#1,182 – Using RenderSize Properties in Custom Elements

When writing rendering code for a custom element that derives from FrameworkElement, you can use the ActualWidth and ActualHeight properties to know how to render the element.  These properties indicate the desired final size of the element, after all layout calculations have been done.

    public class MyFrameworkElement : FrameworkElement
    {
        protected override void OnRender(DrawingContext dc)
        {
            dc.DrawLine(new Pen(Brushes.Blue, 2.0),
                new Point(0.0, 0.0),
                new Point(ActualWidth, ActualHeight));
            dc.DrawLine(new Pen(Brushes.Green, 2.0),
                new Point(ActualWidth, 0.0),
                new Point(0.0, ActualHeight));
        }
    }

If a custom control derives from UIElement, it won’t have access to the ActualWidth and ActualHeight properties, but can instead use RenderSize.Width and RenderSize.Height.  (You can also use these properties from within an element that derives from FrameworkElement, since FrameworkElement inhertis from UIElement).

    public class MyUIElement : UIElement
    {
        protected override void OnRender(DrawingContext dc)
        {
            dc.DrawLine(new Pen(Brushes.Blue, 2.0),
                new Point(0.0, 0.0),
                new Point(RenderSize.Width, RenderSize.Height));
            dc.DrawLine(new Pen(Brushes.Green, 2.0),
                new Point(RenderSize.Width, 0.0),
                new Point(0.0, RenderSize.Height));
        }
    }
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#758 – Access Actual Height and Width from within LayoutUpdated Event Handler

The ActualHeight and ActualWidth properties of a FrameworkElement can be read to get the values for the final height and width that the layout system assigned to the element.

The LayoutUpdated event of a UIElement (parent of FrameworkElement) will fire whenever the layout changes.  You can handle this event and read the values of ActualHeight and ActualWidth from within the handler.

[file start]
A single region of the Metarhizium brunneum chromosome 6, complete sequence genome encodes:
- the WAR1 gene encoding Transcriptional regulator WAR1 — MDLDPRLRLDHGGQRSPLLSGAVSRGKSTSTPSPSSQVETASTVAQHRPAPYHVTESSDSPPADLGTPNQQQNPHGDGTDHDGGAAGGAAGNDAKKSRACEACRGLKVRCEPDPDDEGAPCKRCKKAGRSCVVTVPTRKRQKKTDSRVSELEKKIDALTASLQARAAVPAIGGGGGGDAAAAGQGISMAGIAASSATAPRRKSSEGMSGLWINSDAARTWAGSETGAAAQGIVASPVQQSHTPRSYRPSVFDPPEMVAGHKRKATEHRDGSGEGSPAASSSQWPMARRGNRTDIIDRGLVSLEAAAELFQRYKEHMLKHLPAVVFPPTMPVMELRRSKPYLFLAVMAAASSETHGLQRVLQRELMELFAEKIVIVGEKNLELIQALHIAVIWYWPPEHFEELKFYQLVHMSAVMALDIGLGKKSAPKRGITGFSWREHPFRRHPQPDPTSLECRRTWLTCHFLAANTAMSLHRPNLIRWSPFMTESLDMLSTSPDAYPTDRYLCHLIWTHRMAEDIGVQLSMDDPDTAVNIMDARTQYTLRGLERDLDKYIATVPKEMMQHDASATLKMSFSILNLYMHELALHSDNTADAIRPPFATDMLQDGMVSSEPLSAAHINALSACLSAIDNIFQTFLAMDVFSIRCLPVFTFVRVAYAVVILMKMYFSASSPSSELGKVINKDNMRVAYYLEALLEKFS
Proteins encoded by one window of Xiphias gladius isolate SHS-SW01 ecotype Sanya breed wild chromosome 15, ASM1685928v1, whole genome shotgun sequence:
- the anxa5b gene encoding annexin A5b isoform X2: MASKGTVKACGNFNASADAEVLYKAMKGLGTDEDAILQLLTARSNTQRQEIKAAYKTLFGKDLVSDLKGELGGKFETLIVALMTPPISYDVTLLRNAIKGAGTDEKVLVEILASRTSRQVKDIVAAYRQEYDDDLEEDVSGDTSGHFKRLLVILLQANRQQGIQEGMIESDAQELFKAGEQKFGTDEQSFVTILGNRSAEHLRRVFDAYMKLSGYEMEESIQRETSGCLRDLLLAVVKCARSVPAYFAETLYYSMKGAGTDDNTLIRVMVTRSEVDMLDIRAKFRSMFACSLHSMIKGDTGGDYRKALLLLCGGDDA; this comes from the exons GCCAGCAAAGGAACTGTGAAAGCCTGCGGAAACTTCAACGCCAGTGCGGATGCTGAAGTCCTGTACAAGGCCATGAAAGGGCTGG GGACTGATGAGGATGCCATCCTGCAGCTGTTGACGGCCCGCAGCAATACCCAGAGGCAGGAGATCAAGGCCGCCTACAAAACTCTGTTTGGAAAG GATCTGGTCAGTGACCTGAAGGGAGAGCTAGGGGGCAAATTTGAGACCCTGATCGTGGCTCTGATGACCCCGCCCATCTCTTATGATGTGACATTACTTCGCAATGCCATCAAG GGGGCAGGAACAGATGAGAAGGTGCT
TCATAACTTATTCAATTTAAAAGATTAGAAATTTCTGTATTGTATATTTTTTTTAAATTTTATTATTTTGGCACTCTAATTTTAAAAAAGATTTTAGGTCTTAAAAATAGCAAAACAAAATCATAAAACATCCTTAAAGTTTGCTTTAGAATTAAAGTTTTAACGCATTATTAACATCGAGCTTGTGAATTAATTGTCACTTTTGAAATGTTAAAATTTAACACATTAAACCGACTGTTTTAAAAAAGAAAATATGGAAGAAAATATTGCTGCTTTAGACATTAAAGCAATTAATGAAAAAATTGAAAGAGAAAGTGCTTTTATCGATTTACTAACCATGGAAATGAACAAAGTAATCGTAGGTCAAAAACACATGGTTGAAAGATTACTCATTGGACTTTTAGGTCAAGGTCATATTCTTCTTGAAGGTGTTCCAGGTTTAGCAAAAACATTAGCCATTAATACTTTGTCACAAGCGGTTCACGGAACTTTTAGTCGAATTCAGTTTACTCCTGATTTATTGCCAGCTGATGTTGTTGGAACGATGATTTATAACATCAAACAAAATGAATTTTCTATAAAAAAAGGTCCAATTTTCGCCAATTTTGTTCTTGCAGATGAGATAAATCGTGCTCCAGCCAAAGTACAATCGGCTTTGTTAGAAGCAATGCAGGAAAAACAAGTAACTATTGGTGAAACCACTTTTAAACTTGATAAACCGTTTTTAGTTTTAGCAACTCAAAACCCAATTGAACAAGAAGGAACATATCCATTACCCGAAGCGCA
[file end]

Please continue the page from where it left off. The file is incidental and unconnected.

You should typically only read these properties from within the LayoutUpdated handler.  If you try reading them at some other point, there’s no guarantee that they have arrived at their final values as a result of the layout changing.

#757 – RenderSize, ActualHeight and ActualWidth

The ActualHeight and ActualWidth properties of an element that inherits from FrameworkElement indicate the final height and width of the element, after layout has taken place.

This same information is also available via the UIElement.RenderSize property (UIElement is the parent class of FrameworkElement).  RenderSize is of type Size, which is a struct containing the width and the height.

#432 – Height and Width vs. ActualHeight and ActualWidth

Specifying the height and width of a control using the Height and Width properties indicates the desired height and width.  The layout system will take the requested height and width into account, but the actual height and width depends on a number of factors.

You can use the ActualHeight and ActualWidth properties to get at the actual height and width, after layout.

    <StackPanel>
        <Button Name="btnA" HorizontalAlignment="Stretch" Content="Get Info"
                Click="btnA_Click"/>
        <Button Name="btnB" HorizontalAlignment="Center" Width="1in" Content="Push or Pull Me"/>
        <Button Name="btnC" Width="175" MaxWidth="{Binding ElementName=btnB, Path=ActualWidth}" Content="Push Me"/>
    </StackPanel>


Clicking on GetInfo, we display info about the third button.  ActualWidth is smaller than the requested Width, because it can’t be wider than the second button.

The first button’s Width is set to “NaN” (Not a Number), indicating that Width is set to Auto.

The second button’s width was set to 1 inch, which is 96 units on my 96 dpi display.